Strong winds, aggressive waves, and pouring rain create the worst conditions for boating. And although any boat owner might check the weather forecast before heading out to sea, Mother Nature has been known to throw a curve ball now and again. So which safety precaution should be taken first by a boat operator when boating in stormy weather? Here are the answers.
What’s the First Thing to Do?
If that stormy weather hits while you’re out and about, what’s the first thing you should do? Should you cut the engine and anchor your vessel? Should you phone the coast guard and send a distress signal? Or should you try to make your way back to shore?
Well, while all of those might seem like something you would do in the often stressful and frightening conditions of a storm, the answer is that you should make sure everyone on your vessel is wearing an appropriate personal flotation device or PFD.
The PFD is a simple yet effective safety measure that can prevent all sorts of potential dangers. In fact, studies have found that PFD’s prevent up to 90% of potential fatalities that could result from falling overboard. And because strong winds and rain increase the chances of being tossed over the rails, it’s no wonder why throwing on a PFD would be the first safety measure to take.
The Nuances of Wearing a PFD On Board
Although it would be helpful if PFD laws were the same across the board, different states have varying specifics when it comes to the use of personal flotation devices. For instance, in some states, children below the age of 13 don’t need to wear a personal flotation device. Others require kids as young as the age of 6 to wear a PFD whenever they’re on the boat.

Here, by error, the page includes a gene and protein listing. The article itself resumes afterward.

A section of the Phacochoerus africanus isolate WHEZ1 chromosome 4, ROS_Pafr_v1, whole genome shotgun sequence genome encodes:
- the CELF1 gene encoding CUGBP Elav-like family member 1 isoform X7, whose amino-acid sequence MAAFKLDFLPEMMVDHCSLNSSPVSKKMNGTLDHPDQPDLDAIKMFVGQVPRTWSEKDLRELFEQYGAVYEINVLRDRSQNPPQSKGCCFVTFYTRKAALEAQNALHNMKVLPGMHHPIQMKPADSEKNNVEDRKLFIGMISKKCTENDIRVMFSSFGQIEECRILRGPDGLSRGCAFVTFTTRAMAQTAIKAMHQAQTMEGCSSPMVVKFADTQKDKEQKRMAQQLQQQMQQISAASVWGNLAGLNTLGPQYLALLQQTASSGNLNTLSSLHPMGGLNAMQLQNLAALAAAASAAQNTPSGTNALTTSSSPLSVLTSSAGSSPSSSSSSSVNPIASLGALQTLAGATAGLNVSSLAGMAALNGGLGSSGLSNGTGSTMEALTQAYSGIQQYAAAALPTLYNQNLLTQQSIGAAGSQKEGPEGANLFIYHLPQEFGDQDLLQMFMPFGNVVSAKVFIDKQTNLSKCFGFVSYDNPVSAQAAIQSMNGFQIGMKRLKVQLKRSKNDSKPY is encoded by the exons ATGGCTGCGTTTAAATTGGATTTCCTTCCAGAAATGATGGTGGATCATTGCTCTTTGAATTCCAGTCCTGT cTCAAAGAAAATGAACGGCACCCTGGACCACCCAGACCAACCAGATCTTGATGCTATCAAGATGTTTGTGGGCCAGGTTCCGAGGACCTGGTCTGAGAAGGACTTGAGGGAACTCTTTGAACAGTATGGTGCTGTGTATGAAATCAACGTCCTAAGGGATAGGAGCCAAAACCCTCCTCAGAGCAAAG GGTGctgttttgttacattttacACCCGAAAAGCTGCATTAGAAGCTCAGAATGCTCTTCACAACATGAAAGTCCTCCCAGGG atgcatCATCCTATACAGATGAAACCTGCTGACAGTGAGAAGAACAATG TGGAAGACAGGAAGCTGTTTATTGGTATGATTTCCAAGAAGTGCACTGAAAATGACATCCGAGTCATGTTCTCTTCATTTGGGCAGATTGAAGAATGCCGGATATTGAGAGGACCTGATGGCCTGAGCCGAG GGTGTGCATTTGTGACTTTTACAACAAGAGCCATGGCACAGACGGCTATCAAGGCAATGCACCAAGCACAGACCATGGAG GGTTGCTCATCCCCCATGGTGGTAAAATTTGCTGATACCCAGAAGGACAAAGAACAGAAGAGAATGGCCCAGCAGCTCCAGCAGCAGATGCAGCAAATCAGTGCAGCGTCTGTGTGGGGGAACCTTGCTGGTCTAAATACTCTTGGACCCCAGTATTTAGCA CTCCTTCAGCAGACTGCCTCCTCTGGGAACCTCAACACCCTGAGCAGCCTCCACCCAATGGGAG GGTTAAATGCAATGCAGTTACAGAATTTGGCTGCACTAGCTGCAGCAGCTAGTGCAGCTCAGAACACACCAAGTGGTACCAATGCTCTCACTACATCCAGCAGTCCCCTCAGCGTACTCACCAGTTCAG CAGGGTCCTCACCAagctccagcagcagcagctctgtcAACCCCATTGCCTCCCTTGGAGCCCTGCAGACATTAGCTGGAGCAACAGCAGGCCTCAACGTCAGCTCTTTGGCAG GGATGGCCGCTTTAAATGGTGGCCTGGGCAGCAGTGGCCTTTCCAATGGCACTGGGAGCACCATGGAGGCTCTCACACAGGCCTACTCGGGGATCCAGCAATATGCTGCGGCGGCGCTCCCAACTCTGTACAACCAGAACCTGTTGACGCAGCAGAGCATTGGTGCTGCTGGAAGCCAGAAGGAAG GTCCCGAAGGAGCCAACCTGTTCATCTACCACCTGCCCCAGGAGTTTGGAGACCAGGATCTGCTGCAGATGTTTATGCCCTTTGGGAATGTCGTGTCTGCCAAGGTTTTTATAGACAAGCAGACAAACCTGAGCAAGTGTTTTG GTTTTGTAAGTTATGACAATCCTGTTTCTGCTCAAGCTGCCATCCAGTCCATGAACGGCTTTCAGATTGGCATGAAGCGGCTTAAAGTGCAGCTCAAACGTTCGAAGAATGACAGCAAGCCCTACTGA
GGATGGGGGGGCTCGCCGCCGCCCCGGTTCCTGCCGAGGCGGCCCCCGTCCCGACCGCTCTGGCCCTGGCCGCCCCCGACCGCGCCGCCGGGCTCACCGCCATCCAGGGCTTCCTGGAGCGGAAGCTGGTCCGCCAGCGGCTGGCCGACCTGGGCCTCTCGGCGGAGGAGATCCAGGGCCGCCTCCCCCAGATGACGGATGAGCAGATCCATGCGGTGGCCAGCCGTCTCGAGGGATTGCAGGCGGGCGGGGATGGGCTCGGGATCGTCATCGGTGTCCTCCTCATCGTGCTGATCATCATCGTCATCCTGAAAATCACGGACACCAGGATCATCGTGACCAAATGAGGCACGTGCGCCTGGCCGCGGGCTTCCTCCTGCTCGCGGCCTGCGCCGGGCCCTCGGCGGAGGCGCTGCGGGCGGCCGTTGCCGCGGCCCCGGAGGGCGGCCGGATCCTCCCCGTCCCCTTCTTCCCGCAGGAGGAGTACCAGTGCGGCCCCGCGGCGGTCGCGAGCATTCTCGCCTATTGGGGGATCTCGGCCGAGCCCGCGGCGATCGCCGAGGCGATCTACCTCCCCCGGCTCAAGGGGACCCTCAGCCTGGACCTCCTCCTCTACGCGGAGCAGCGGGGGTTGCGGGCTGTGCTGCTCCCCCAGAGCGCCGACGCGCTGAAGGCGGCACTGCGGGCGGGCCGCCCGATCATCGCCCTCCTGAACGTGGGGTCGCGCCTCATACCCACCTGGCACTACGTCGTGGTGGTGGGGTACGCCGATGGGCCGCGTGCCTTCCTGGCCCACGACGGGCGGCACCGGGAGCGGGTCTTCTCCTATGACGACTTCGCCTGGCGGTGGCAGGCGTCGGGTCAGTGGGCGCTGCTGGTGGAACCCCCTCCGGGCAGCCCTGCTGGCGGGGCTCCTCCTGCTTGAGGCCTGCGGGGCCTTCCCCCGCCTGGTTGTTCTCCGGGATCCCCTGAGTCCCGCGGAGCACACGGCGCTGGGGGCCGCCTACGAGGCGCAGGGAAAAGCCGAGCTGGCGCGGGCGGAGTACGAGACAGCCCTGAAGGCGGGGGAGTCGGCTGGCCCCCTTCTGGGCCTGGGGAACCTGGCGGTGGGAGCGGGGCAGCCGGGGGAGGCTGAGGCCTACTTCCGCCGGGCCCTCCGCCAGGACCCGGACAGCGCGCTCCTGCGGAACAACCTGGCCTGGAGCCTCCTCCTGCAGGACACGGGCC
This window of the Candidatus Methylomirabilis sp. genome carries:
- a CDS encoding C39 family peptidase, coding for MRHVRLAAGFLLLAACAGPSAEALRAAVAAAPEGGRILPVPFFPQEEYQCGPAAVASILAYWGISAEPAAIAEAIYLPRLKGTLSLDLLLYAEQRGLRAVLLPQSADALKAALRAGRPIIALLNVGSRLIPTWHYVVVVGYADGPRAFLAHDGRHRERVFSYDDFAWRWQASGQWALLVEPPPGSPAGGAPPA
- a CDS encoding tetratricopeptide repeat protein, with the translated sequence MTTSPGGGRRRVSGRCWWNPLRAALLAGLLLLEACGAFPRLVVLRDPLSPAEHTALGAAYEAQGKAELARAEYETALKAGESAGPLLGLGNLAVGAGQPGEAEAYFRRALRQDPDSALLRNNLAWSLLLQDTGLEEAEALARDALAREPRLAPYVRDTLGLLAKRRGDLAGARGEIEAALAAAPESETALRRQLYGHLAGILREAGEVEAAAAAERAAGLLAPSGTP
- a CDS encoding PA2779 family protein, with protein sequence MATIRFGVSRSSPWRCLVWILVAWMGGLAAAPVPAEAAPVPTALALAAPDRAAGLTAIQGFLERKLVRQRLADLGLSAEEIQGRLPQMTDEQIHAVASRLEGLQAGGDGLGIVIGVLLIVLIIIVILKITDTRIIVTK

For adults, the rules are a little different. No laws require the use of a life jacket or PFD for adults, so they can or can’t wear them depending on what they prefer. In most cases though, it’s strongly recommended that adults wear a PFD when their vessel is underway.
The reason why it’s important to wear a PFD even when it isn’t necessarily required by law is because wearing one when you’re already in the water can prove to be almost impossible. That’s why there are type IV or throwable PFD’s like life savers that need to be stowed on board.
But because not every vessel is required to have a type IV PFD, the chances of rescue become slimmer if a person falls overboard without already wearing one.
More info regarding PFD's:
Helpful Hacks for Boating in Stormy Weather
Even with the best planning, it’s not impossible to find yourself in less than ideal conditions. If you ever end up wrestling it out with a stormy sea, try to keep these tips in mind:
Panic can become a catalyst for even more danger. Try not to get ahead of yourself and maintain a clear mind. Keep your composure and plan your next steps with care and tact.
Wear Your PFD
Before you do anything else, make sure that everyone on board is wearing an appropriate PFD. Don’t wait for the last minute before you decide to put them on - the moment the weather starts to turn, see to it that everyone’s strapped in.
You might feel pressured to head back to shore as quickly as possible. But heading into strong winds and waves at top speed during a storm seriously increase your chances of capsizing. Reduce your speed and pay attention to the waves to avoid major accidents.
Secure Loose Items
It can be dangerous to have things tossing and sliding in the cabins and across the deck while a storm crashes against your boat. At the first signs of potential danger, make sure to strap down and secure anything that might cause accidents on board under stormy conditions.
Contact the Coast Guard
If you have a radio or any other means of contact, you may want to take the opportunity to reach out to the coast guard and let them know your coordinates. You can also call a friend, a relative, or the marina to let them know you’re in the middle of a storm. This just makes it easier to locate your vessel in case of an accident.
Know Your Priorities
Which safety precaution should be taken first by a boat operator when boating in stormy weather? Well, the obvious answer would be to strap on your PFD. The humble flotation device has been known to save thousands of lives from almost certain death. And because falling overboard during a storm isn’t unlikely, having your PFD at the ready can prevent potential disaster in case the waves toss you over the rails.